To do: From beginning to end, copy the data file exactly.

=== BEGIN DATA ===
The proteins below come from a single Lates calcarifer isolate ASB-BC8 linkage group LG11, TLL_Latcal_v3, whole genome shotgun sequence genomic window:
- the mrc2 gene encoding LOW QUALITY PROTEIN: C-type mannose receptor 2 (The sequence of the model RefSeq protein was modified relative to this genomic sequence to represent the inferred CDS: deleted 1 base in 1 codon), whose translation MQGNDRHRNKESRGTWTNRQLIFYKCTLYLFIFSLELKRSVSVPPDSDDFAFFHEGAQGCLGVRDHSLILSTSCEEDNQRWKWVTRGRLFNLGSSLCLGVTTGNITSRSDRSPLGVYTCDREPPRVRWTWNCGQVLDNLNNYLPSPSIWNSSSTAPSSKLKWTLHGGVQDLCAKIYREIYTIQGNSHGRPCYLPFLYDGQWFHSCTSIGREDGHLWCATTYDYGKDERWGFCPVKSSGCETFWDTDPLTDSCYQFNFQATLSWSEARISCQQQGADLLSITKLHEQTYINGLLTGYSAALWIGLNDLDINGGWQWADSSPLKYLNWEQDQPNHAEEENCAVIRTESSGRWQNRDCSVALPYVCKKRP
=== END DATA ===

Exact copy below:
The proteins below come from a single Lates calcarifer isolate ASB-BC8 linkage group LG11, TLL_Latcal_v3, whole genome shotgun sequence genomic window:
- the mrc2 gene encoding LOW QUALITY PROTEIN: C-type mannose receptor 2 (The sequence of the model RefSeq protein was modified relative to this genomic sequence to represent the inferred CDS: deleted 1 base in 1 codon), whose translation MQGNDRHRNKESRGTWTNRQLIFYKCTLYLFIFSLELKRSVSVPPDSDDFAFFHEGAQGCLGVRDHSLILSTSCEEDNQRWKWVTRGRLFNLGSSLCLGVTTGNITSRSDRSPLGVYTCDREPPRVRWTWNCGQVLDNLNNYLPSPSIWNSSSTAPSSKLKWTLHGGVQDLCAKIYREIYTIQGNSHGRPCYLPFLYDGQWFHSCTSIGREDGHLWCATTYDYGKDERWGFCPVKSSGCETFWDTDPLTDSCYQFNFQATLSWSEARISCQQQGADLLSITKLHEQTYINGLLTGYSAALWIGLNDLDINGGWQWADSSPLKYLNWEQDQPNHAEEENCAVIRTESSGRWQNRDCSVALPYVCKKRP